Characteristics of an ester (o-hydroxybenzoic acid, in this case)

Acetylsalicylic acid : white, powdery like talc

Methyl salicylate : Pleasant smell


What would be observed after placing a drop of 1% iron III chloride into a test tube containing salicylic acid?


The solution would turn hot pink or purple.


Reactants of acetylsalicylic acid:



Salicylic acid + acetic anhydride è Aspirin + Acetic Acid

Normally, it is made from salicylic acid and acetic acid, but this lab uses a more reactive compound called acetic anhydride. (add an acetyl O=<H3C + O group)


Reactants of methyl salicylate:



Salicylic acid + methanol, add CH2 to the right-hand OH, KEEP the hydroxyl group on top.





A class of compounds where OH is attached to a benzene ring. Present in salicylic acid and methyl salicylate, but not aspirin. This stuff can kill you. Colors: green/blue, red/purple in presence of 1% iron III ion


Procedure for synthesis of aspirin (6 steps)

1) measure 2.8 to 3.2 g salicylic acid and transfer to 125 ml flask

2) add 6 ml acetic anhydride and five drops of sulfuric acid.

3) mix thoroughly and place flask in boiling water (80 degrees Celsius) for 20 minutes

4) place in an ice-water bath and add 40 ml of DI water and wait for crystals to form, breaking up any oil that collects at the top

5) filter the product. Use the air-filter tap on the sink. Press dry. Air dry crystals.

6) weigh and conduct the 1% iron III Cl test. Does it turn purple? If so, there is unreacted salicylic acid present.


What is recrystallization?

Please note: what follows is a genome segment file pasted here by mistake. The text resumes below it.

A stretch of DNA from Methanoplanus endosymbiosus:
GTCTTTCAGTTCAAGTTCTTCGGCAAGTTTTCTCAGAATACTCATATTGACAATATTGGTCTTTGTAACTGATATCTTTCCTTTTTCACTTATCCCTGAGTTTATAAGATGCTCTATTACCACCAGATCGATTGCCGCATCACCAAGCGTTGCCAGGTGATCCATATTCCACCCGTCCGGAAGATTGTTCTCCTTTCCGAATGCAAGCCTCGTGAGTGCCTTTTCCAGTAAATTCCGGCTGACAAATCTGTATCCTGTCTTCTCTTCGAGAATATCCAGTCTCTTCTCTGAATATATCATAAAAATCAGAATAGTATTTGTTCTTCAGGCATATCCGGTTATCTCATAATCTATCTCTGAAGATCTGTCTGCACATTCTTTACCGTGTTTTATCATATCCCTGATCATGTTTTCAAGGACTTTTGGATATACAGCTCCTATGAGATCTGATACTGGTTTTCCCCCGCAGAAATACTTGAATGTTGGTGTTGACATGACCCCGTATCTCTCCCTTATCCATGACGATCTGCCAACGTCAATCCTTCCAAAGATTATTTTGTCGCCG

Dissolving a substance in a suitable solvent at the solvent’s boiling point allowing them to recrystallize and leave impurities behind in the solution.


What is characteristic of a good solvent?


High temp=high solubility, low temp=low solubility


During recrystallization, how much ethanol is needed to dissolve the crude product?



10ml for every 3 grams. (cross-multiply)


theoretical yield:



(grams salicylic acid used) x (1 mol salicylic acid)/(grams salicylic acid in 1 mol) = mols salicylic acid

mols salicylic acid = mols of expected product of aspirin


actual yield:


crude product/ expected product

dry product / expected product



Carboxylic acid group






Hydrolysis reaction


Reaction where wet aspirin decomposes into a benzene ring with a carboxylic acid group and a phenol group attached, as well as a mol of acetic acid








Phenolphthalein in the presence of bases






Purpose of back-titration


To determine the moles of pure aspirin by backtitrating the NaOH with HCl.


The moles of hydroxide consumed are equal to…


… the mols of acetylsalicylic acid in the product


What is the point of doing an initial titration?


To determine the total number of moles of acid species in the product


Base-promoted hydrolysis



A reaction where heat is used to drive the decomposition of aspirin with NaOH




What do we use the ethanol for?



To neutralize the acids in the solution


Moles of hydroxide [OH-] equal ….



… moles of acetylsalicylic acid.